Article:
The Ocean's ocean is saltwater (liquid) and the sky's ocean is a mixture of elements of air (gas)and like you say our bodies ocean within it's veins and arteries are blood and separated are other oceans of serous and both are liquid oceans.

it seems that all the high energy locations of all realms, worlds, bodies both celestial and terrestrial
are places where travelling energies are transferred from one form to another, always a portion of which is lost in the transference (some that does not travel on with the rest) which always is accompanied by some turbulence. Depending on the two conductors from which the energy is being transferred between, it can be known how rough or how gentle the loss will be, but it can be accurately predicted.

The same as it can be predicted the way a person will experience that turbulence, depending on what makes up their ocean. What connects us by always having contact, is extremely important.

you wrote a very knowing poem Ruthi

George said...

Lovely and touching, Ruth, on so many levels, all of the levels in which we seek to either create or preserve unity.

Gwei Mui said...

So simple - well un-cluttered, I think is a more appropriate way of phrasing it.
"as if we would never

mind separation
as long as one thing
holds us together — like blood"
So poignant

The Solitary Walker said...

(lov - ely)

Ruth said...

Rosaria, thanks for brightening my day.

Ruth said...

Bonnie, I know you understand. Thank you.

Ruth said...

Steven, yes. Someone said everyone is within walking distance if you have the time.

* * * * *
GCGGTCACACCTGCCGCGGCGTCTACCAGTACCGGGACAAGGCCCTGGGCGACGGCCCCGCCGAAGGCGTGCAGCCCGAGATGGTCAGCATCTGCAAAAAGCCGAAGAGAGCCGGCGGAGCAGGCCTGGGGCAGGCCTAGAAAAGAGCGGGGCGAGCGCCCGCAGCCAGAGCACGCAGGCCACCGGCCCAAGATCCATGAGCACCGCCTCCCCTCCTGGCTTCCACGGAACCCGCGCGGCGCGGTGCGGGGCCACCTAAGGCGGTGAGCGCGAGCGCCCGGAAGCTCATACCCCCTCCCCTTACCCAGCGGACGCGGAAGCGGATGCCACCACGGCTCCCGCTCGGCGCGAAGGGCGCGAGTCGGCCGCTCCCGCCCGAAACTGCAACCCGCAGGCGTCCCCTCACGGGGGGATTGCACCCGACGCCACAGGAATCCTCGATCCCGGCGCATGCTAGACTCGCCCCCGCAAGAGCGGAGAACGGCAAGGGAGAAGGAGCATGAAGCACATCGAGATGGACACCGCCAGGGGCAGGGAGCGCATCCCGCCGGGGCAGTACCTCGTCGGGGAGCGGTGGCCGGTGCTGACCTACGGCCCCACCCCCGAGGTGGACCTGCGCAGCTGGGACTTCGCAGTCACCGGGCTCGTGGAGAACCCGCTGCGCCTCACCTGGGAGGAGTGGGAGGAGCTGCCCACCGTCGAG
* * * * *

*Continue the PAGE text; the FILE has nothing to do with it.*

Ruth said...

Thanks, Vagabonde. You are one who makes all distances seem small, keeping the world well traveled.

Ruth said...

Maureen, everything of the world that we perceive is inside us. And much that we don't perceive.

I miss my kids. But here they are. Thank you.

Ruth said...

More Than Meets the I, what are boundaries? They are things of our own creation most of the time. Thank you.

Ruth said...

OceanoAzul.Sonhos, some people actually bust down barriers with love and a lot of hard work. Thank you.

Ruth said...

Andrew, beautiful. It's the same water we've had for billions of years. Think of it. I love the effortless return of the waves.

Ruth said...

Dusti, what is lost, and what is gained in our connections over distance, through our bodies, perceptions, turbulence?

I don't know much about physics, but I know that even when I miss my kids when they're far away, I can hold them.

Thanks, my friend.

Ruth said...

George, everything can come inside, and we can be bees of the invisible. Much of how things and people grow in us is our choice. Thank you.

Ruth said...

Gwei Mui, thank you for that. Simple is what I'm increasingly looking for, in everything.